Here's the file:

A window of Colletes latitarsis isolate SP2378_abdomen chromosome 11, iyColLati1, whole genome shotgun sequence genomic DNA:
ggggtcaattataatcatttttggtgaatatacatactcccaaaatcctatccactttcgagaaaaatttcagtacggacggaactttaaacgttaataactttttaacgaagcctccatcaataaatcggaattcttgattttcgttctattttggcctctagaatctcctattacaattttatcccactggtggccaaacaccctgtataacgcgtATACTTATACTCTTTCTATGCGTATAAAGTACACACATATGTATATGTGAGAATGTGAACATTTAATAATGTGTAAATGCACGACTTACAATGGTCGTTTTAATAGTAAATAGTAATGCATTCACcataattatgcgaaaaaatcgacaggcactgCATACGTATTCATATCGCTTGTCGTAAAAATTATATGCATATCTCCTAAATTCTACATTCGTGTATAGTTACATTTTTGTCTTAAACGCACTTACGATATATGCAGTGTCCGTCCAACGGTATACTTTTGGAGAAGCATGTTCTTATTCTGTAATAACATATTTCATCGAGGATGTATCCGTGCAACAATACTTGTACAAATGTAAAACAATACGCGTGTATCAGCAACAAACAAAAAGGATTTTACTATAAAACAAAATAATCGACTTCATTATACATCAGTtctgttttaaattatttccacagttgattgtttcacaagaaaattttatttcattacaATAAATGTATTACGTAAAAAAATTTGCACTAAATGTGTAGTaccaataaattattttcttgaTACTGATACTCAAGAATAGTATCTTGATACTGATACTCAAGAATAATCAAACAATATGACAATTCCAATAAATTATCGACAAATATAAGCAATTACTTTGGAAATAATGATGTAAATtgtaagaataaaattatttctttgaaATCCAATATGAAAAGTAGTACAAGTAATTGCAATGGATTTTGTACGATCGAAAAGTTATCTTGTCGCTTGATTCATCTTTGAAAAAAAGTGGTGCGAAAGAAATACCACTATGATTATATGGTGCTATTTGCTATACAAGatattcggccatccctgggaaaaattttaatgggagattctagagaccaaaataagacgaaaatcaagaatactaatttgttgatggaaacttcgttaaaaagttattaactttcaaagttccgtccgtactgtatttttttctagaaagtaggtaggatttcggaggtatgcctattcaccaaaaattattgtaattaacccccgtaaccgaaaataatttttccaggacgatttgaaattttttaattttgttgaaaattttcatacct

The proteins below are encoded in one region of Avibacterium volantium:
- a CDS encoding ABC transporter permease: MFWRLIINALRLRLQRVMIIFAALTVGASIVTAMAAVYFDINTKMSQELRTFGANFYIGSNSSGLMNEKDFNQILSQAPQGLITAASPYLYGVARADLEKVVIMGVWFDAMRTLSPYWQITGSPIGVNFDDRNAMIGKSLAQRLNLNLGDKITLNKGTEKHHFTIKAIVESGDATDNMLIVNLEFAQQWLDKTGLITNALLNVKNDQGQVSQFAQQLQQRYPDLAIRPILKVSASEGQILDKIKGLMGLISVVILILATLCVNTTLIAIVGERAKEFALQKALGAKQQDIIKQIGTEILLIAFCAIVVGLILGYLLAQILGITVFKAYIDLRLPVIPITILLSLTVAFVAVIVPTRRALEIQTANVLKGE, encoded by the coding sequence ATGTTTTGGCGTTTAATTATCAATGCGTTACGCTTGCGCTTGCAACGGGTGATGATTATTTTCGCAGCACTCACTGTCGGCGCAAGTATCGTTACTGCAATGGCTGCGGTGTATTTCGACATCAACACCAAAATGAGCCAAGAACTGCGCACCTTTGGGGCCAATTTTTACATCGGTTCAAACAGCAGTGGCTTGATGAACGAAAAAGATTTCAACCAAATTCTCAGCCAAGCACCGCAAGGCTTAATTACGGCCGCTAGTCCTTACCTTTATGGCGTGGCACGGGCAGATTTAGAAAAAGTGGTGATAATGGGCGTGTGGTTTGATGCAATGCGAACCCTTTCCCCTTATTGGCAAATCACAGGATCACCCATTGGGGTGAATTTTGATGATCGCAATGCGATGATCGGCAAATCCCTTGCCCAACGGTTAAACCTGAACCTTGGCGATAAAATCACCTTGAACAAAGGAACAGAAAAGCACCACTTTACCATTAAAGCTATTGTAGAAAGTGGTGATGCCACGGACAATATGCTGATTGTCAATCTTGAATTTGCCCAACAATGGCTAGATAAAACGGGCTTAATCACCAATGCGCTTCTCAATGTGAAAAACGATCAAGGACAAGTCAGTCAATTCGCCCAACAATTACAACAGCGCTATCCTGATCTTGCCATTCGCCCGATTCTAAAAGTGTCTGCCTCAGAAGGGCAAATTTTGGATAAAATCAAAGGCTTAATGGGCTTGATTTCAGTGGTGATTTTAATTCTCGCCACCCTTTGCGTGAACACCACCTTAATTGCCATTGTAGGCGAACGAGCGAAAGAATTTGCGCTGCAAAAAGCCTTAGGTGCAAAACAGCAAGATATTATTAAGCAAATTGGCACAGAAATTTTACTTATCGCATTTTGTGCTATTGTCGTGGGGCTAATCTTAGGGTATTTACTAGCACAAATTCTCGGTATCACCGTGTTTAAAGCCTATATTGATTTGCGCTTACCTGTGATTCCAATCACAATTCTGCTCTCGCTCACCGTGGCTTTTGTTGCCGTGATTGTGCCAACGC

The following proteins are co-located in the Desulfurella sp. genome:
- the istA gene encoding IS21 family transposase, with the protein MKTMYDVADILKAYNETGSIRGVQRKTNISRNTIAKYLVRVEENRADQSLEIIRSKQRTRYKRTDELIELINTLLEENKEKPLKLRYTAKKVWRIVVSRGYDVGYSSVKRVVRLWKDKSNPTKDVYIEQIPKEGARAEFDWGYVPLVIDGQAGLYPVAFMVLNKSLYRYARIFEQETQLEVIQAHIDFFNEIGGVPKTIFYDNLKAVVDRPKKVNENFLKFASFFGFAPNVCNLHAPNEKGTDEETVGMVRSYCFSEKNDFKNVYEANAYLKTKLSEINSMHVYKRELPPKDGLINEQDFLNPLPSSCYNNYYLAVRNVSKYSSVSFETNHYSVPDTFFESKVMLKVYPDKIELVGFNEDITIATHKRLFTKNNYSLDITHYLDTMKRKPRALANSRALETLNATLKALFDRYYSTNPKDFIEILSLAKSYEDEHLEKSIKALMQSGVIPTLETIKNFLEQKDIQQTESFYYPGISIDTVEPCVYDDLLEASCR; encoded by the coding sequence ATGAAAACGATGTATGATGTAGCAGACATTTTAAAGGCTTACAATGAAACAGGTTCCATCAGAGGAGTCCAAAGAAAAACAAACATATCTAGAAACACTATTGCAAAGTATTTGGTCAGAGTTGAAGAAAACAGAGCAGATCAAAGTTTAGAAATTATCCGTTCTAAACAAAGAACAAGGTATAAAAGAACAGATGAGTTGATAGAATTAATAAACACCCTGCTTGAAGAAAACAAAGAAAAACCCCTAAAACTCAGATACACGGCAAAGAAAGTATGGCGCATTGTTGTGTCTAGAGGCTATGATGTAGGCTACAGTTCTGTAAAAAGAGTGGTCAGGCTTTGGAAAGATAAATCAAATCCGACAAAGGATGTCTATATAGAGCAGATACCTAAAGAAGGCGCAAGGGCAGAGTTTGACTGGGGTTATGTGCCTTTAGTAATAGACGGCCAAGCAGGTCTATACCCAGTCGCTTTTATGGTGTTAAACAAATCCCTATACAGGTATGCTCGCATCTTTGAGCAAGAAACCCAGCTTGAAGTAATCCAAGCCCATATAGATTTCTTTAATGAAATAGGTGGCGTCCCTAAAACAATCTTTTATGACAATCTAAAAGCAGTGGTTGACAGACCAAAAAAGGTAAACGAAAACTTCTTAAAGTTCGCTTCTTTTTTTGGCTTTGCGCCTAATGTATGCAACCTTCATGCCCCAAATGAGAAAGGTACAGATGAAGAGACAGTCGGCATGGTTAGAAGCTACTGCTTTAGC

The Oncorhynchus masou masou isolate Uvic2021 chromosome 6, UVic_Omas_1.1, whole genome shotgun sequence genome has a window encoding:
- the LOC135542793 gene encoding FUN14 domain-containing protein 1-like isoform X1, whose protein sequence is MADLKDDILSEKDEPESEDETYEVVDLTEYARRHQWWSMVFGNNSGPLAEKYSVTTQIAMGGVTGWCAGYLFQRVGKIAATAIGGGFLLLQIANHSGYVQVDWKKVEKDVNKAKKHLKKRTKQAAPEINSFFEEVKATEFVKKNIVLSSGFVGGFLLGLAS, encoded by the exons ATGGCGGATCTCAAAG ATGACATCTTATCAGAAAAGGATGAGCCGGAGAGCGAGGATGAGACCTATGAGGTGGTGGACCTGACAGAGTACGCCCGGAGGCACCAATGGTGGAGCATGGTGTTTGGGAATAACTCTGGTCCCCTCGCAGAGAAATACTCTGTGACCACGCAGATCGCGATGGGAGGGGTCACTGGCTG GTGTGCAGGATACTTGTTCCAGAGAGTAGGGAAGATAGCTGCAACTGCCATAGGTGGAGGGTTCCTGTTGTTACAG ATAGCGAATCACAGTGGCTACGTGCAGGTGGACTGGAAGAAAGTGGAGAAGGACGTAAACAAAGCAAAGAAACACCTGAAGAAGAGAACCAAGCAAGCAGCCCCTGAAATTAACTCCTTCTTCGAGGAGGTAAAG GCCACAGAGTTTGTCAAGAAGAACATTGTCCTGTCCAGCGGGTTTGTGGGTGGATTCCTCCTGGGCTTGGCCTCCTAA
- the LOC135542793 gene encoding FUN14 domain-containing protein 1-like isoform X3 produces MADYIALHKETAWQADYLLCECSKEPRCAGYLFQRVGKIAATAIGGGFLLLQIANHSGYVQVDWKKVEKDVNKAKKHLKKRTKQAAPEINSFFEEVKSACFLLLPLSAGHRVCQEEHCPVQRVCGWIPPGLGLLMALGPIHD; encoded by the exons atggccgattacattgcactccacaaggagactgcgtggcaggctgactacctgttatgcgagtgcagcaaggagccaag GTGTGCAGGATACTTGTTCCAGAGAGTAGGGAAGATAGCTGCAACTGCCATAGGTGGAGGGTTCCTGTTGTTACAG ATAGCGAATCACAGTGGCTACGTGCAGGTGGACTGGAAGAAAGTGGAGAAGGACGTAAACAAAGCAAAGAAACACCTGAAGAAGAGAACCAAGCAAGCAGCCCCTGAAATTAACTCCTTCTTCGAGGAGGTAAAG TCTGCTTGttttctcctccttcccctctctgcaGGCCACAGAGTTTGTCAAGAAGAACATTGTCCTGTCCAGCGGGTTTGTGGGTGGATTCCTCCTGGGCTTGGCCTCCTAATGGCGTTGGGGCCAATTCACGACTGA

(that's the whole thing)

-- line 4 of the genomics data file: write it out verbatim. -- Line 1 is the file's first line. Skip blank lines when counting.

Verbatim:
- a CDS encoding ABC transporter permease: MFWRLIINALRLRLQRVMIIFAALTVGASIVTAMAAVYFDINTKMSQELRTFGANFYIGSNSSGLMNEKDFNQILSQAPQGLITAASPYLYGVARADLEKVVIMGVWFDAMRTLSPYWQITGSPIGVNFDDRNAMIGKSLAQRLNLNLGDKITLNKGTEKHHFTIKAIVESGDATDNMLIVNLEFAQQWLDKTGLITNALLNVKNDQGQVSQFAQQLQQRYPDLAIRPILKVSASEGQILDKIKGLMGLISVVILILATLCVNTTLIAIVGERAKEFALQKALGAKQQDIIKQIGTEILLIAFCAIVVGLILGYLLAQILGITVFKAYIDLRLPVIPITILLSLTVAFVAVIVPTRRALEIQTANVLKGE, encoded by the coding sequence ATGTTTTGGCGTTTAATTATCAATGCGTTACGCTTGCGCTTGCAACGGGTGATGATTATTTTCGCAGCACTCACTGTCGGCGCAAGTATCGTTACTGCAATGGCTGCGGTGTATTTCGACATCAACACCAAAATGAGCCAAGAACTGCGCACCTTTGGGGCCAATTTTTACATCGGTTCAAACAGCAGTGGCTTGATGAACGAAAAAGATTTCAACCAAATTCTCAGCCAAGCACCGCAAGGCTTAATTACGGCCGCTAGTCCTTACCTTTATGGCGTGGCACGGGCAGATTTAGAAAAAGTGGTGATAATGGGCGTGTGGTTTGATGCAATGCGAACCCTTTCCCCTTATTGGCAAATCACAGGATCACCCATTGGGGTGAATTTTGATGATCGCAATGCGATGATCGGCAAATCCCTTGCCCAACGGTTAAACCTGAACCTTGGCGATAAAATCACCTTGAACAAAGGAACAGAAAAGCACCACTTTACCATTAAAGCTATTGTAGAAAGTGGTGATGCCACGGACAATATGCTGATTGTCAATCTTGAATTTGCCCAACAATGGCTAGATAAAACGGGCTTAATCACCAATGCGCTTCTCAATGTGAAAAACGATCAAGGACAAGTCAGTCAATTCGCCCAACAATTACAACAGCGCTATCCTGATCTTGCCATTCGCCCGATTCTAAAAGTGTCTGCCTCAGAAGGGCAAATTTTGGATAAAATCAAAGGCTTAATGGGCTTGATTTCAGTGGTGATTTTAATTCTCGCCACCCTTTGCGTGAACACCACCTTAATTGCCATTGTAGGCGAACGAGCGAAAGAATTTGCGCTGCAAAAAGCCTTAGGTGCAAAACAGCAAGATATTATTAAGCAAATTGGCACAGAAATTTTACTTATCGCATTTTGTGCTATTGTCGTGGGGCTAATCTTAGGGTATTTACTAGCACAAATTCTCGGTATCACCGTGTTTAAAGCCTATATTGATTTGCGCTTACCTGTGATTCCAATCACAATTCTGCTCTCGCTCACCGTGGCTTTTGTTGCCGTGATTGTGCCAACGC